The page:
Life of FBi | Non-Tech Start-up Founder

Looks like a Chinaman, Sounds like an Aussie, Utterly Confusing

Posts Tagged ‘social media

5 things i learnt from futurefoward conference #ff2009

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so there weren’t exactly and only 5 things that i learnt from the futureforward conference i attended on thursday, but one of things i did learn from @chrisbrogan (seated right in the photo); ‘for whatever reason, when you put a number in front of your blog title, it has a higher chance of getting read. if you want to write an article, ‘i hate lebron james’, you should in fact title it, ‘5 reasons why i hate lebron james’. so i guess that’s one. credit were credit was due, he was as awesome in person speaking as he is online blogging. a couple of other side tips, he recommends caused based marketing (marketing yourself or your company related to a specific cause) and promote others (either on twitter or your blog, almost like a malcolm gladwell-esq ‘connector’). Social Media

staying with social media, lesson two comes from @edwardboches, chief creative officer of mullens (seated left in the photo, the guy in the middle is brian @bhalligan, @hubspot ceo), and that was how to balance the strengths of experienced content creators with digital natives to have maximum impact on consumers. the point was that, sure, young people have been brought up on the internet, we don’t use books and print, we were on facebook first, we know about social networking, we use social media for news, not traditional mass media, but that doesn’t mean we know about strategy. in fact, in many cases we don’t know the meaning of the word. you ask many young, first-time founders, and we’ll tell you about our crazy ideas, and we’re often okay with the short-term tactics, but breaking them down into strategic, high-level thinking is a different challenge. that’s what we have our advisors for at blank label. i don’t have any expertise in anything, but it’d be just down-right stupid of me to think that i know how to think 12 month, 3 year and 5 year strategy for technology, online marketing or fulfillment. again, that’s why we have three advisors in those verticals to help us with that.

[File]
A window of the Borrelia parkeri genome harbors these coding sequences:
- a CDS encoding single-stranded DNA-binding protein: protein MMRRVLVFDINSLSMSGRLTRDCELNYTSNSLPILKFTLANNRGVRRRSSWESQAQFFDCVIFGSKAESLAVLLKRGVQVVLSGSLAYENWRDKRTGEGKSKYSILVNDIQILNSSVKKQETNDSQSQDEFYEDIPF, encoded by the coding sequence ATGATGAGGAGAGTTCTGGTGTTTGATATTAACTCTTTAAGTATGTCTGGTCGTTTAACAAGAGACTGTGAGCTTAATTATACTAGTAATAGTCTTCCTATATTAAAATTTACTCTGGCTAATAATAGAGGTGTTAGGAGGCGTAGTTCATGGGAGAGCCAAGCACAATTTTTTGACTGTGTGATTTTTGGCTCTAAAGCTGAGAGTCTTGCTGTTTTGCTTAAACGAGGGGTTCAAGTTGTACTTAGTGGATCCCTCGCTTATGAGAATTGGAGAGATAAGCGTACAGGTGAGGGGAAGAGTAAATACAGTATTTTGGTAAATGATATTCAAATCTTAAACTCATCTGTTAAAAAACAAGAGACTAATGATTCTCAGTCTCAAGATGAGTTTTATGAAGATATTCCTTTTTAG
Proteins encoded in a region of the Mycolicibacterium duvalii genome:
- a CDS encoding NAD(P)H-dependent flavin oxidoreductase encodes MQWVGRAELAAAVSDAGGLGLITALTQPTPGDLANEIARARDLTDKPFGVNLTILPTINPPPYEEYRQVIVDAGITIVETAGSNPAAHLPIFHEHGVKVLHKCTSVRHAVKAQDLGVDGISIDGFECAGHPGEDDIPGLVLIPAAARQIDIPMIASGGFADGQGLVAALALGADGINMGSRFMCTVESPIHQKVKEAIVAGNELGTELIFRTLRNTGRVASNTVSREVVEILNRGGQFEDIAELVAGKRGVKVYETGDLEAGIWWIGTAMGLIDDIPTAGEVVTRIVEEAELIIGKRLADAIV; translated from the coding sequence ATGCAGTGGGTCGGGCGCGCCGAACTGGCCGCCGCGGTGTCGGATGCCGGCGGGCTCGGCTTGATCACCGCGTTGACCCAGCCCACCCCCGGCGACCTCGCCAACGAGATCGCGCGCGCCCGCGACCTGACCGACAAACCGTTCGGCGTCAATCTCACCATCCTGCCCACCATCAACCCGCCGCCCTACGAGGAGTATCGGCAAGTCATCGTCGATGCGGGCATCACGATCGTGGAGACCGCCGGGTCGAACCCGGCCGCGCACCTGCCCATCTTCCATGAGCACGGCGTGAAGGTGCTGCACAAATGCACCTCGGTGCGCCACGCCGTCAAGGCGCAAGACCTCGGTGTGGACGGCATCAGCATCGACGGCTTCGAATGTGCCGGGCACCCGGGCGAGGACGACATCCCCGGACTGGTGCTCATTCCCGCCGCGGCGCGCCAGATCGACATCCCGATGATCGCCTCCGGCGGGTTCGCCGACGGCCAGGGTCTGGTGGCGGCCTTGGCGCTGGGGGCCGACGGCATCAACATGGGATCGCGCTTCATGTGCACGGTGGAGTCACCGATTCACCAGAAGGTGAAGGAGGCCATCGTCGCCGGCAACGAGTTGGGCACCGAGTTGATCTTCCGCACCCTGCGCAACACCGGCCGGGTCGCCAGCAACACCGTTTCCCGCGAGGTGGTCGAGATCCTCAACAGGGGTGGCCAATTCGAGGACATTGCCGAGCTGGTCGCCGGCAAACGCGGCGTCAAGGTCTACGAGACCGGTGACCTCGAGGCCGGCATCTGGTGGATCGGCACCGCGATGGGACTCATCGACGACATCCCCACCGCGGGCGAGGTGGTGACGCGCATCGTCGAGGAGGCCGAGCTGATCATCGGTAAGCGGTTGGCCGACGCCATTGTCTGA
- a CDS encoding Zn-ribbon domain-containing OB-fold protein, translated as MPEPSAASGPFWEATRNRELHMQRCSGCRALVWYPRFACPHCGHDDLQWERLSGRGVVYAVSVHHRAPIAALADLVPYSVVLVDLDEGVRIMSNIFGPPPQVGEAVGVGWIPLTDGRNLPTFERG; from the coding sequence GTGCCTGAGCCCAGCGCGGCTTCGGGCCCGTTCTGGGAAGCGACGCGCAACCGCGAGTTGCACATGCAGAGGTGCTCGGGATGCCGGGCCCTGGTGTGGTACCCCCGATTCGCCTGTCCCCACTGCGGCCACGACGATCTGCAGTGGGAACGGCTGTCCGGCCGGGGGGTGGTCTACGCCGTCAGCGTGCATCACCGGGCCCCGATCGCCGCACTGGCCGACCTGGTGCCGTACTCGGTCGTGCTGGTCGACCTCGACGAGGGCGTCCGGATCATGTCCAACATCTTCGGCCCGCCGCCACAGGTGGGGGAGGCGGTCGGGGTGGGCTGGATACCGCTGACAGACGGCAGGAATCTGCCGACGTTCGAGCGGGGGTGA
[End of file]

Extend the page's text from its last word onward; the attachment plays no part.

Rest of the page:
Angel Investinglesson three came from one my favorite people in boston, @billwarner; ‘angel investing is a really bad way to make money, but i do it really because i see it as an honor’. now the lesson to me was that if i could ever find an angel investor like that, i’d be pretty stoked. with angel investing moving ‘so professional’, it was just really nice to hear that there are still people like bill, even if he is the exception and not the rule.

Ben Rubinbeing a narcoleptic, my lesson number four was fairly interesting, and it comes from ben rubin, co-founder and cto of zeo. ben calls it a personal sleep coach which tracks your daily sleep patterns, and educates on how to get better sleep. his story was fascinating to me because i haven’t met any young entrepreneurs with his kind of patience. zeo got to market 3 months ago, after six years, starting from junior year at brown. i said one of the most ignorant things of my life over the summer. to one of our advisors, i frustratingly asked, ‘i’ve been working on this for a whole year, why aren’t i successful yet!’. ha! HA! ben’s story of belief, passion, and vision was pretty inspiring, and i wish him the best of luck.